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Human face: want to learn more about it?

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Human face

Today’s society holds a high importance on physical beauty. Particularly the anatomy of the face affects our everyday life.

Facial anomalies are not uncommon and every medical professional ought to have a basic knowledge about the head and facial development in utero, how it can go wrong and what treatment options are available for the people suffering from these severe conditions.

Embryological background

The development of the face starts with the oral (or anterior) portion of the alimentary canal, the stomatodeum. It is surrounded by the three different swellings of the face divulging from the cells of the neural crest.

These three facial swellings are known as: 

  • the frontonasal prominence,
  • the maxillary prominence and,
  • the mandibular prominence.

Both the maxillary and mandibular prominence develop from the first pharyngeal arch whereas the frontonasal prominence is formed from the mesenchyme.

Two ectodermal layers start to take shape just lateral of the frontonasal prominence and become the two nasal placodes. Nasal pits further develop from the placodes by invaginating at the centre which then leaves ridges of tissue bilaterally over the pits. These tissue ridges are called the lateral and medial nasal prominences. The intermaxillary segment is formed by fusion of the medial nasal prominences in the midline.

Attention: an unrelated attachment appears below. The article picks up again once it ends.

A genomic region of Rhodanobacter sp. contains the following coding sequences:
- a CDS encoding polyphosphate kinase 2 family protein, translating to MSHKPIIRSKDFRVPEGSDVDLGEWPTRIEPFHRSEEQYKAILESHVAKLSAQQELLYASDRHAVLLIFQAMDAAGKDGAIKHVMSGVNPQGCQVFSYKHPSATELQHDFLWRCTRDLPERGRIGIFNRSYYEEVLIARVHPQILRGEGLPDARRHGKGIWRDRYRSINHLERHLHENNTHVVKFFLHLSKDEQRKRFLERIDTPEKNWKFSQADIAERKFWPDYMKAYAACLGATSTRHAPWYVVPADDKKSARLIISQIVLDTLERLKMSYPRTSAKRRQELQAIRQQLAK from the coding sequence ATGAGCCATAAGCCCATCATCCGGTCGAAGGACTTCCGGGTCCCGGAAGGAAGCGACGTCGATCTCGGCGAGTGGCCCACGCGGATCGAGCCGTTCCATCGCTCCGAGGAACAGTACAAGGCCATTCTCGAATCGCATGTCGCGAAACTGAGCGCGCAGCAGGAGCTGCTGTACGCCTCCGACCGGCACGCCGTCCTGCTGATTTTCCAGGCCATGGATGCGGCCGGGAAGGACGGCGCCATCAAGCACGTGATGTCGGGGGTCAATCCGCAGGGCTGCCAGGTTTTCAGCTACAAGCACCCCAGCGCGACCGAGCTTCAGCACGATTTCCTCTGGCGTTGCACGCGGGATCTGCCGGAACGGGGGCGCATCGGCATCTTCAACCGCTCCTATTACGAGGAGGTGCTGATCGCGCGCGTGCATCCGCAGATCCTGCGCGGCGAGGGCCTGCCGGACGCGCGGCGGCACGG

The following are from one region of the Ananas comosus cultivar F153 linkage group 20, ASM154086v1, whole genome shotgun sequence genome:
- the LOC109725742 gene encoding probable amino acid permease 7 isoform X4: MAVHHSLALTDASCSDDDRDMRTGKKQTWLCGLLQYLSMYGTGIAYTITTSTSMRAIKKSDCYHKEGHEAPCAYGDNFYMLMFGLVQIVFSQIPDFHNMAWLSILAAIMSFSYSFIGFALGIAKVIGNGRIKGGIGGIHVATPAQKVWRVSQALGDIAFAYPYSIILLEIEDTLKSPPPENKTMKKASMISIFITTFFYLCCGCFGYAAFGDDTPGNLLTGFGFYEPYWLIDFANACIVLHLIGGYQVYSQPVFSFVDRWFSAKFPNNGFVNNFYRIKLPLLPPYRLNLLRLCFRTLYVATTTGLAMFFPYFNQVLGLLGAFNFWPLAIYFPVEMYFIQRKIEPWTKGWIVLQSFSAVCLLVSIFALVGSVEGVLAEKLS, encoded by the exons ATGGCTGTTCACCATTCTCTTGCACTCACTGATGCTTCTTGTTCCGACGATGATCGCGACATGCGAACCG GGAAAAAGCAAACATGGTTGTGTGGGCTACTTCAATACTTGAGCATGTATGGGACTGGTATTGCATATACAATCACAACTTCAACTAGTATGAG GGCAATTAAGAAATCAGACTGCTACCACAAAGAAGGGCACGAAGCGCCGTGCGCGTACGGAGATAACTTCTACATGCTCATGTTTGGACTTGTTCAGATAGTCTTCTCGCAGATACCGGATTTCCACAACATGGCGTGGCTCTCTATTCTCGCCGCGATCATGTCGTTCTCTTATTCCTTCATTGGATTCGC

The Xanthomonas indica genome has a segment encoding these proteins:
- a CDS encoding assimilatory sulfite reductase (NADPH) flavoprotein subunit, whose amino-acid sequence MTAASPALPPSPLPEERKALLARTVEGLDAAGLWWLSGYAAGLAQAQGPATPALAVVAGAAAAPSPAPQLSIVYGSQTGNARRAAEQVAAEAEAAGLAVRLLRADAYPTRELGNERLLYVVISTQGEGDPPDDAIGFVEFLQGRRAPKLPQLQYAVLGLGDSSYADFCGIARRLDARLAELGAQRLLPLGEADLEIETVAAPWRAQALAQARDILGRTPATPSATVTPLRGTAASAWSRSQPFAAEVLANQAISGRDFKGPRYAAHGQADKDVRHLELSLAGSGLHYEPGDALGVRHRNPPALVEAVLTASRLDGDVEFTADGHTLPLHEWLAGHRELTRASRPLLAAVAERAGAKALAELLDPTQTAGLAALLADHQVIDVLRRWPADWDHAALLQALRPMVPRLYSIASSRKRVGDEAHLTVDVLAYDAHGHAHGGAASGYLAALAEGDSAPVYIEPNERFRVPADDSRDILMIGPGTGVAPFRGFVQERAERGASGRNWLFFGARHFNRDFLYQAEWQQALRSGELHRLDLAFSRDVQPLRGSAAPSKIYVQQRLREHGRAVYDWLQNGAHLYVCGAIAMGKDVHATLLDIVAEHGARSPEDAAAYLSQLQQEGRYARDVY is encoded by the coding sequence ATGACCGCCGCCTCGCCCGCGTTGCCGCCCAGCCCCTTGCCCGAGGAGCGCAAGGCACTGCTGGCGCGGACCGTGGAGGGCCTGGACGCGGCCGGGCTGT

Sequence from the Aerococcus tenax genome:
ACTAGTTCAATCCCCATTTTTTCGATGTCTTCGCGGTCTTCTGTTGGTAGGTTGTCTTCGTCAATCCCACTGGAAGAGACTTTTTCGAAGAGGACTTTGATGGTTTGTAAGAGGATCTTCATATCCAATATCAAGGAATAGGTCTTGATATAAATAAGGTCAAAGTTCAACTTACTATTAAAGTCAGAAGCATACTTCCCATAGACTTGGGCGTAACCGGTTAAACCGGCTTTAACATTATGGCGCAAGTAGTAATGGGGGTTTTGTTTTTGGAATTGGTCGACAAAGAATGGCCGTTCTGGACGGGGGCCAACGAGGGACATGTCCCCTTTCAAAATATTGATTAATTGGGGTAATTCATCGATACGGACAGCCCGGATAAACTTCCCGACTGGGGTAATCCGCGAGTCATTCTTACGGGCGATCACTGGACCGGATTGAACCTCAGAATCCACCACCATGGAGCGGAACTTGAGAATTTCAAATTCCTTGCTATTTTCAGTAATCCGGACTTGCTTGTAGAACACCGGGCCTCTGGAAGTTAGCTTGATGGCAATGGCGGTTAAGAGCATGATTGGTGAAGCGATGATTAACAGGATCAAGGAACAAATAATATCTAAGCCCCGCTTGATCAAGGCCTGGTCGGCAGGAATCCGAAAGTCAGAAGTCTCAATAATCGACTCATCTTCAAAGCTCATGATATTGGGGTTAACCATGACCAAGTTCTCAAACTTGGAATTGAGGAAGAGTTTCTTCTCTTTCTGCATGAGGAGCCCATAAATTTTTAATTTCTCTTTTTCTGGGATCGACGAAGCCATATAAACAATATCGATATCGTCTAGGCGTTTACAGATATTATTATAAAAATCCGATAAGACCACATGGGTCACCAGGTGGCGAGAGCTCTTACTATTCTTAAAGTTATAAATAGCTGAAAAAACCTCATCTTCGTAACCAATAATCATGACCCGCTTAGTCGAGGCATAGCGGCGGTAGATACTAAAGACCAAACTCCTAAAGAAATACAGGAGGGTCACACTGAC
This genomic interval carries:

The various features found on the human face have different embryological origins:

  • The upper lip develops from the maxillary prominence and the medial nasal prominence.
  • The lower lip derives from the mandibular prominence which is a direct result of the development of the first pharyngeal arch.
  • The lacrimal sac and the nasolacrimal duct are the mature structures of the nasolacrimal groove that separates the lateral nasal prominence and the maxillary prominence.
  • The nose consists of a triad of embryonic structures including the frontonasal prominence, the medial nasal prominence and the lateral nasal prominence.
  • Unlike the nose, the cheeks stem forms a single structure known as the maxillary prominence which arises from the first pharyngeal arch, just like the mandibular prominence.
  • The intermaxillary segment ends up as the philtrum, the primary palate and the upper jaw containing the central and lateral incisors.

Anatomy and supply

Human face

The face is richly perfused by a subdermal plexus formed mainly by musculocutaneous arteries coming from the superficial temporal and facial arteries.

The facial artery branches off the external carotid artery, winds around the inferior border of the mandible and ascends along the side of the nose. The superficial temporal artery derives from the external carotid artery too and gives off numerous branches which supply different parts of the face including the transverse facial artery and the middle temporal artery. The venous blood of the face drains from the subdermal plexus to the deep venous plexus via communicating veins.